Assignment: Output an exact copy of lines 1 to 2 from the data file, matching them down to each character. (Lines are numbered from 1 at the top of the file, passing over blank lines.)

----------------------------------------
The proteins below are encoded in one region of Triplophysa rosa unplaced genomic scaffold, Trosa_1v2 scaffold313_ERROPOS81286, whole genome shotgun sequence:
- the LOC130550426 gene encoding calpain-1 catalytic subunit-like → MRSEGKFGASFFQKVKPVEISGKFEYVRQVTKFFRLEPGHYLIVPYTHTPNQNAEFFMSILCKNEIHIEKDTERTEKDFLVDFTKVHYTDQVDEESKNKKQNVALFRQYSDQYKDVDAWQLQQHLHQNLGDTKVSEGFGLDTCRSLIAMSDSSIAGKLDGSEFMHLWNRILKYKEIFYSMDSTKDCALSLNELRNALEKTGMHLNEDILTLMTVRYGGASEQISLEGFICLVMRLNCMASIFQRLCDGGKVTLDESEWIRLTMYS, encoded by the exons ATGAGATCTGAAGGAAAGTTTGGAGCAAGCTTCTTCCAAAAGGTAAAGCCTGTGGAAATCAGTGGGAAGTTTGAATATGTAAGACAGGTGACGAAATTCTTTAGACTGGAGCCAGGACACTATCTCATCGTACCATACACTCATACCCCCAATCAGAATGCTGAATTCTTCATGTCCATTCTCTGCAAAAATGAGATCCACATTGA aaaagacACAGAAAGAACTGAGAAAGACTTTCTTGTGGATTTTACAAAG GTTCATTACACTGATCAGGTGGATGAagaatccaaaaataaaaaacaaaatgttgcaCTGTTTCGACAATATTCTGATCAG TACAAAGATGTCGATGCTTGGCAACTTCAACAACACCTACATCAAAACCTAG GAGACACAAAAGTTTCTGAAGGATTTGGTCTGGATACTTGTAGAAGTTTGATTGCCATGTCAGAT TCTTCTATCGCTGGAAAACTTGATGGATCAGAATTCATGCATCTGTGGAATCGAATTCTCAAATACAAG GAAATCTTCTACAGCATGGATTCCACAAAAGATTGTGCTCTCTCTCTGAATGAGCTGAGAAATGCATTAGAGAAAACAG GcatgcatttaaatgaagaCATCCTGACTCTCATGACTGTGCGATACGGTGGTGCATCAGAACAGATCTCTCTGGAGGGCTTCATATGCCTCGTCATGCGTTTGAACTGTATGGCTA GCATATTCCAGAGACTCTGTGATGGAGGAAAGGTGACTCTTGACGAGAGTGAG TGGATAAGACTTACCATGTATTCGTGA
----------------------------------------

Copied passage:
The proteins below are encoded in one region of Triplophysa rosa unplaced genomic scaffold, Trosa_1v2 scaffold313_ERROPOS81286, whole genome shotgun sequence:
- the LOC130550426 gene encoding calpain-1 catalytic subunit-like → MRSEGKFGASFFQKVKPVEISGKFEYVRQVTKFFRLEPGHYLIVPYTHTPNQNAEFFMSILCKNEIHIEKDTERTEKDFLVDFTKVHYTDQVDEESKNKKQNVALFRQYSDQYKDVDAWQLQQHLHQNLGDTKVSEGFGLDTCRSLIAMSDSSIAGKLDGSEFMHLWNRILKYKEIFYSMDSTKDCALSLNELRNALEKTGMHLNEDILTLMTVRYGGASEQISLEGFICLVMRLNCMASIFQRLCDGGKVTLDESEWIRLTMYS, encoded by the exons ATGAGATCTGAAGGAAAGTTTGGAGCAAGCTTCTTCCAAAAGGTAAAGCCTGTGGAAATCAGTGGGAAGTTTGAATATGTAAGACAGGTGACGAAATTCTTTAGACTGGAGCCAGGACACTATCTCATCGTACCATACACTCATACCCCCAATCAGAATGCTGAATTCTTCATGTCCATTCTCTGCAAAAATGAGATCCACATTGA aaaagacACAGAAAGAACTGAGAAAGACTTTCTTGTGGATTTTACAAAG GTTCATTACACTGATCAGGTGGATGAagaatccaaaaataaaaaacaaaatgttgcaCTGTTTCGACAATATTCTGATCAG TACAAAGATGTCGATGCTTGGCAACTTCAACAACACCTACATCAAAACCTAG GAGACACAAAAGTTTCTGAAGGATTTGGTCTGGATACTTGTAGAAGTTTGATTGCCATGTCAGAT TCTTCTATCGCTGGAAAACTTGATGGATCAGAATTCATGCATCTGTGGAATCGAATTCTCAAATACAAG GAAATCTTCTACAGCATGGATTCCACAAAAGATTGTGCTCTCTCTCTGAATGAGCTGAGAAATGCATTAGAGAAAACAG GcatgcatttaaatgaagaCATCCTGACTCTCATGACTGTGCGATACGGTGGTGCATCAGAACAGATCTCTCTGGAGGGCTTCATATGCCTCGTCATGCGTTTGAACTGTATGGCTA GCATATTCCAGAGACTCTGTGATGGAGGAAAGGTGACTCTTGACGAGAGTGAG TGGATAAGACTTACCATGTATTCGTGA